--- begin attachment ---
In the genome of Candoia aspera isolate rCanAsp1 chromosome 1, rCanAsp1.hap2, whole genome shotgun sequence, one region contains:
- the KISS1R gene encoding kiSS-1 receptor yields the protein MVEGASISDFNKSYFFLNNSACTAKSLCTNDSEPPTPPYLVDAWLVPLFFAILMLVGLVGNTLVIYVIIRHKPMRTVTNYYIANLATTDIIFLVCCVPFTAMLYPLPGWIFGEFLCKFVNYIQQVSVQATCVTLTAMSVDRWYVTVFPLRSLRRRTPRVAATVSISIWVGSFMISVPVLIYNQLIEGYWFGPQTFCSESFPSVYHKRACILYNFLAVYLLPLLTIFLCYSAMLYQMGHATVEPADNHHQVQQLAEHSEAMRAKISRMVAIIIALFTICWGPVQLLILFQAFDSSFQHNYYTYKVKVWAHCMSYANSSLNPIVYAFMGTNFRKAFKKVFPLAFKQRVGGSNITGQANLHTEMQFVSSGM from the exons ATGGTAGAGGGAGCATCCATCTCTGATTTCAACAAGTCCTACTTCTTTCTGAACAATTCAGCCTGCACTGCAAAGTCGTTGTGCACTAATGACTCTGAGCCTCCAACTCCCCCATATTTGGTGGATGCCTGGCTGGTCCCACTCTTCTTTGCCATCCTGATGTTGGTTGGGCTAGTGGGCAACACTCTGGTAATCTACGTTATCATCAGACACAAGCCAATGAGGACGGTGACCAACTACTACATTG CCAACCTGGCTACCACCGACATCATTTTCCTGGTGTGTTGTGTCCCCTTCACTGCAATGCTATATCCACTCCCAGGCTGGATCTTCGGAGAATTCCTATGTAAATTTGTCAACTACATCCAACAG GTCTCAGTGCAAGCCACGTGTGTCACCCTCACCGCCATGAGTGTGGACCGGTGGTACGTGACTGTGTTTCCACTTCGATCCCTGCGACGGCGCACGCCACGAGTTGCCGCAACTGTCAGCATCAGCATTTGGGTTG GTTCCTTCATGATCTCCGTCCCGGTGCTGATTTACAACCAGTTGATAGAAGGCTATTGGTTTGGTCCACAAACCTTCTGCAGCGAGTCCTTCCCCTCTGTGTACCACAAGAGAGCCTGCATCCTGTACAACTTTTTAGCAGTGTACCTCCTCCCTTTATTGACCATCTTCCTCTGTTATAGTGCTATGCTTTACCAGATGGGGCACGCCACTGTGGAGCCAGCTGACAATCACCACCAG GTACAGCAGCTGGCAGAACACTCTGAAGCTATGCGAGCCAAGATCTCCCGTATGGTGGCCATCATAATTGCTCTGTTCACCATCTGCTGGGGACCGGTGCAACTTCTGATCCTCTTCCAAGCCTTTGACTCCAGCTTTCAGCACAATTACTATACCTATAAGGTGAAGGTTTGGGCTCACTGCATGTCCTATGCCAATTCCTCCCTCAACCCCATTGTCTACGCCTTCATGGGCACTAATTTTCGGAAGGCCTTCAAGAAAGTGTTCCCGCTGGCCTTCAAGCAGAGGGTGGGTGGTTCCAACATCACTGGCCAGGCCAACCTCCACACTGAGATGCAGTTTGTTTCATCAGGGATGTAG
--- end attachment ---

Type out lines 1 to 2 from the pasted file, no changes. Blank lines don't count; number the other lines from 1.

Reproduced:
In the genome of Candoia aspera isolate rCanAsp1 chromosome 1, rCanAsp1.hap2, whole genome shotgun sequence, one region contains:
- the KISS1R gene encoding kiSS-1 receptor yields the protein MVEGASISDFNKSYFFLNNSACTAKSLCTNDSEPPTPPYLVDAWLVPLFFAILMLVGLVGNTLVIYVIIRHKPMRTVTNYYIANLATTDIIFLVCCVPFTAMLYPLPGWIFGEFLCKFVNYIQQVSVQATCVTLTAMSVDRWYVTVFPLRSLRRRTPRVAATVSISIWVGSFMISVPVLIYNQLIEGYWFGPQTFCSESFPSVYHKRACILYNFLAVYLLPLLTIFLCYSAMLYQMGHATVEPADNHHQVQQLAEHSEAMRAKISRMVAIIIALFTICWGPVQLLILFQAFDSSFQHNYYTYKVKVWAHCMSYANSSLNPIVYAFMGTNFRKAFKKVFPLAFKQRVGGSNITGQANLHTEMQFVSSGM from the exons ATGGTAGAGGGAGCATCCATCTCTGATTTCAACAAGTCCTACTTCTTTCTGAACAATTCAGCCTGCACTGCAAAGTCGTTGTGCACTAATGACTCTGAGCCTCCAACTCCCCCATATTTGGTGGATGCCTGGCTGGTCCCACTCTTCTTTGCCATCCTGATGTTGGTTGGGCTAGTGGGCAACACTCTGGTAATCTACGTTATCATCAGACACAAGCCAATGAGGACGGTGACCAACTACTACATTG CCAACCTGGCTACCACCGACATCATTTTCCTGGTGTGTTGTGTCCCCTTCACTGCAATGCTATATCCACTCCCAGGCTGGATCTTCGGAGAATTCCTATGTAAATTTGTCAACTACATCCAACAG GTCTCAGTGCAAGCCACGTGTGTCACCCTCACCGCCATGAGTGTGGACCGGTGGTACGTGACTGTGTTTCCACTTCGATCCCTGCGACGGCGCACGCCACGAGTTGCCGCAACTGTCAGCATCAGCATTTGGGTTG GTTCCTTCATGATCTCCGTCCCGGTGCTGATTTACAACCAGTTGATAGAAGGCTATTGGTTTGGTCCACAAACCTTCTGCAGCGAGTCCTTCCCCTCTGTGTACCACAAGAGAGCCTGCATCCTGTACAACTTTTTAGCAGTGTACCTCCTCCCTTTATTGACCATCTTCCTCTGTTATAGTGCTATGCTTTACCAGATGGGGCACGCCACTGTGGAGCCAGCTGACAATCACCACCAG GTACAGCAGCTGGCAGAACACTCTGAAGCTATGCGAGCCAAGATCTCCCGTATGGTGGCCATCATAATTGCTCTGTTCACCATCTGCTGGGGACCGGTGCAACTTCTGATCCTCTTCCAAGCCTTTGACTCCAGCTTTCAGCACAATTACTATACCTATAAGGTGAAGGTTTGGGCTCACTGCATGTCCTATGCCAATTCCTCCCTCAACCCCATTGTCTACGCCTTCATGGGCACTAATTTTCGGAAGGCCTTCAAGAAAGTGTTCCCGCTGGCCTTCAAGCAGAGGGTGGGTGGTTCCAACATCACTGGCCAGGCCAACCTCCACACTGAGATGCAGTTTGTTTCATCAGGGATGTAG